So when Jan Schulte (aka Wolf Müller, Bufiman and a bunch of other aliases) arrived from Dusseldorf to headline the lazer pit for us, we expected to feel like we’d been hit over the head with millions of drums…and we weren’t disappointed, it was a masterpiece of a set. BPMs dropping to around a 100bpm at peak time and the dancefloor was still jiving hard. BUT it is this record that Jan told us he found in his collection (and thought he’d lost) just before departing to London that he played at just the right moment!
Next up was a choice booking for our headline slot, Auntie Flo. Known for his incredible Afro vibes throughout his productions and DJ sets, he to decided shelve this and instead bought his entire Italo disco vinyl collection, making the most of his apartment being around the corner. We don’t think we have seen anybody play such a flawless Italo disco set before…it was a delight to be there dancing. All this been said, he did divert slightly to play this absolute edit banger!
Now the last record is often a challenge and something we have always found quite difficult to select. You have a choice: you can either chose to close out with a chilled obviously-this-set-is-coming-to-an-end record OR you can leave the dancefloor begging for MOOOOORE…. Auntie Flo kinda achieved both and definitely holds the title for best last record of our party series at Superstore. This got played in its entirety…for this very moment it was the best record ever! There is a video floating around of this moment somewhere but alas we don’t know where?!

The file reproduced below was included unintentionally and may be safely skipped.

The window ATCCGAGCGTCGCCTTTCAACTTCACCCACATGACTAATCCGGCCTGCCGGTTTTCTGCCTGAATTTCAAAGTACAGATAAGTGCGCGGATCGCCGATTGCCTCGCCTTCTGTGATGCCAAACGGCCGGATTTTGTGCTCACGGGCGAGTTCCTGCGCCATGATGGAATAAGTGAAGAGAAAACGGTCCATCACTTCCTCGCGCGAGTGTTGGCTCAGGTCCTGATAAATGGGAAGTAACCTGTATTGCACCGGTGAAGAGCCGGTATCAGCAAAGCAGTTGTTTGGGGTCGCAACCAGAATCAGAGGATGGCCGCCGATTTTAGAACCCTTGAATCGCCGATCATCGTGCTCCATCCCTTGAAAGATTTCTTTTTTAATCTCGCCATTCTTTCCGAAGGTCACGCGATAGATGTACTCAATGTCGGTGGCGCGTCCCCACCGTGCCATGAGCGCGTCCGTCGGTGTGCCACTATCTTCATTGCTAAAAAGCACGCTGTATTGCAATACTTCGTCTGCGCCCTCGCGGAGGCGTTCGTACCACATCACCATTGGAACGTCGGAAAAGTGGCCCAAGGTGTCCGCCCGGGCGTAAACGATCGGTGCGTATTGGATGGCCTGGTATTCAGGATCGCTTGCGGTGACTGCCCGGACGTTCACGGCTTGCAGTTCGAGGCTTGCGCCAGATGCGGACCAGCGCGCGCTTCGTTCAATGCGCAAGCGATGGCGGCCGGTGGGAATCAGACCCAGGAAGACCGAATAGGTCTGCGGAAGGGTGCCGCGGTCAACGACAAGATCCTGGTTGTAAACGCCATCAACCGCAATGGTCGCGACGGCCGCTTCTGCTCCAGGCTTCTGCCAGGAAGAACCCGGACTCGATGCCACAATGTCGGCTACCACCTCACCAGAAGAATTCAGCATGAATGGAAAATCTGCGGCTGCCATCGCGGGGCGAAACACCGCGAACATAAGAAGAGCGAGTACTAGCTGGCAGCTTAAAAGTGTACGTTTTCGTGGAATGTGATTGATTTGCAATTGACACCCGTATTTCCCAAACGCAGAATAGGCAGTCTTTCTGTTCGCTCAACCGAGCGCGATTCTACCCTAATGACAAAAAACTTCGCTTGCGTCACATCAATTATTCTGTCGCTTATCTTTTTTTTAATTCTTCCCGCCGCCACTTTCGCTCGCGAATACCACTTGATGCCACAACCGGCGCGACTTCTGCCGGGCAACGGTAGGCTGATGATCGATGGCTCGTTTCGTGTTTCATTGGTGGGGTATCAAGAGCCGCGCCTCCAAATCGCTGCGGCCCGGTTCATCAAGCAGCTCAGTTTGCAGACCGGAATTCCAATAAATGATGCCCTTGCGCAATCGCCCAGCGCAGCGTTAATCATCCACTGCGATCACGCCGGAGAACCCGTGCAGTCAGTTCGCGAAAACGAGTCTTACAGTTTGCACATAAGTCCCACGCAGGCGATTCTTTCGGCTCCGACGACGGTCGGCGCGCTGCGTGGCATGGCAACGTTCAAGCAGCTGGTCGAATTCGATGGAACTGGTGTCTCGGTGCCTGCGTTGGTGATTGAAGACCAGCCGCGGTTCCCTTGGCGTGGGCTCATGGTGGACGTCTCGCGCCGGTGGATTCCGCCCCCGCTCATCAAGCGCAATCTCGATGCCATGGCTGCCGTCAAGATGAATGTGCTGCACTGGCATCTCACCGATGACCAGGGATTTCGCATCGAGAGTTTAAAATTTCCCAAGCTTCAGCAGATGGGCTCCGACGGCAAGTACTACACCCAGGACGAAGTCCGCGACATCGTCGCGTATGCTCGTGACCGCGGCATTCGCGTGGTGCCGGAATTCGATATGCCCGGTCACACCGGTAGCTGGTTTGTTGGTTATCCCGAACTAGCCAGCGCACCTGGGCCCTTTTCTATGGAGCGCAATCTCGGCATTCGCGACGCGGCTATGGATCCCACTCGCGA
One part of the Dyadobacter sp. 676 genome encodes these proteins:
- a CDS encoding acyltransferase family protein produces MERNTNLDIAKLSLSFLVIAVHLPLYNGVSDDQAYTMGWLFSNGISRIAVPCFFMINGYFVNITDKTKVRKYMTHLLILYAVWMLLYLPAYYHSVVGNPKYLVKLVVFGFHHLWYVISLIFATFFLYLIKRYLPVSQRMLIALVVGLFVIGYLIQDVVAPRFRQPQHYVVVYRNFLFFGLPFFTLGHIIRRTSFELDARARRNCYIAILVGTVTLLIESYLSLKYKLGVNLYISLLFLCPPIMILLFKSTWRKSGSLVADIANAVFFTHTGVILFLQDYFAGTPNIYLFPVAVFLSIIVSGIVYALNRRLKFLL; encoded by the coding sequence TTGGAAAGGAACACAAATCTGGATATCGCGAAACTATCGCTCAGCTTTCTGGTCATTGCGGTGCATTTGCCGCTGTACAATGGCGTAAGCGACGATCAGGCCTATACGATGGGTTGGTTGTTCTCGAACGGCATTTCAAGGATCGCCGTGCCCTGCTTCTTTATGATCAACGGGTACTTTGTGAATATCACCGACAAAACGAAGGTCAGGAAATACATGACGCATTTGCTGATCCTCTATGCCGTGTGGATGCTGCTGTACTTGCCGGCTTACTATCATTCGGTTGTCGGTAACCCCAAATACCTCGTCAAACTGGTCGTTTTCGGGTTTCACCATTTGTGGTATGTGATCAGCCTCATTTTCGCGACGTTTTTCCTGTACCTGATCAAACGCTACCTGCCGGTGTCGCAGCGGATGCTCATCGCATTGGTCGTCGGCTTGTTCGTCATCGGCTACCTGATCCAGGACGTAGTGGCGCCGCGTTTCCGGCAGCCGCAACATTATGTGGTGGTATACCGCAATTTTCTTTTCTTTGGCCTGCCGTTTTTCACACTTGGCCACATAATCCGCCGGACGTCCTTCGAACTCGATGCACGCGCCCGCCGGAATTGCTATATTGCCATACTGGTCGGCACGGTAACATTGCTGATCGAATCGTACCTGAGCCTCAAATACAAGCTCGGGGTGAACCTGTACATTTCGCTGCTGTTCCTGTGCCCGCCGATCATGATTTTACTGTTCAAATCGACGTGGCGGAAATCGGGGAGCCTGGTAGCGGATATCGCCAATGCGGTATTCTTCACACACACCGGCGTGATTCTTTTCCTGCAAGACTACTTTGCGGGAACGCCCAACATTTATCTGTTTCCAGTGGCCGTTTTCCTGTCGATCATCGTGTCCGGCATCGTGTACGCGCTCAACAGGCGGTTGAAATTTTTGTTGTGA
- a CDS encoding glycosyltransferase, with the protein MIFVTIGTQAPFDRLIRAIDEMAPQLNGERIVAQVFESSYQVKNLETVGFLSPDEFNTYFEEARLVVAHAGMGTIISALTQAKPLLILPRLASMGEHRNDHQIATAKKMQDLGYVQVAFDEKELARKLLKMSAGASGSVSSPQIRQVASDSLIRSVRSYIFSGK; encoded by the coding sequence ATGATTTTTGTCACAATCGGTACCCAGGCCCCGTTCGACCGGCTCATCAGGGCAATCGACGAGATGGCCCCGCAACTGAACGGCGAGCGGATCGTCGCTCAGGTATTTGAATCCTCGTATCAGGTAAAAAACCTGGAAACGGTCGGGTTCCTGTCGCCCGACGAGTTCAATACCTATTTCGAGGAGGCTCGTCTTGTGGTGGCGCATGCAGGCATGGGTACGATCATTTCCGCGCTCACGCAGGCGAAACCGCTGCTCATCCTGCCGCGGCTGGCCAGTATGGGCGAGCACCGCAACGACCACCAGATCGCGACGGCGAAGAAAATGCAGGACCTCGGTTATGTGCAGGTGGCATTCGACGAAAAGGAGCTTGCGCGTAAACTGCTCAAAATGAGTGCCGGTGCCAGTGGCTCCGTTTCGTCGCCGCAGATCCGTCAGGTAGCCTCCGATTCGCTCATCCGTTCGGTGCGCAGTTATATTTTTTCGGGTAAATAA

Upstairs we were thrilled to provide a wee platform for our friends at Rhythm Sister (a DJ collective that provides a safe and supportive environment for those that identify as women or gender queer to learn and hone their DJ skills.) When Jess Farley played this, it was proof that no matter how well a record is known if you time it correctly it always stands the test of time/never gets old:
Since we are closing our last Cult Culture ourselves this Saturday, we thought we would finish off with a few tracks that have become PLU classics over the years.
We went for years playing this record in every set we played. This clip is actually from the theme tune of the U.S. Sitcom starring a young John Travolta! The edit we play derives from this, but there is not a clip of the edit online. If you are looking for the exact track, it’s a Doug Lee edit.
We have actually had people complain when we have not played this!
I don’t think this record has left our bag for the last 12 months. We LOVE IT because it combines a nod to our love of early nineties rave and – we feel – still has a disco/funk vibe running through it 😉
In terms of the music we play and the artists we book, we play most things: house, Italo, synth, industrial, punk, afro… anything goes, but in our early People Like Us parties we very much just played disco, and this is one of the records that have endured up until this present day… It never fails.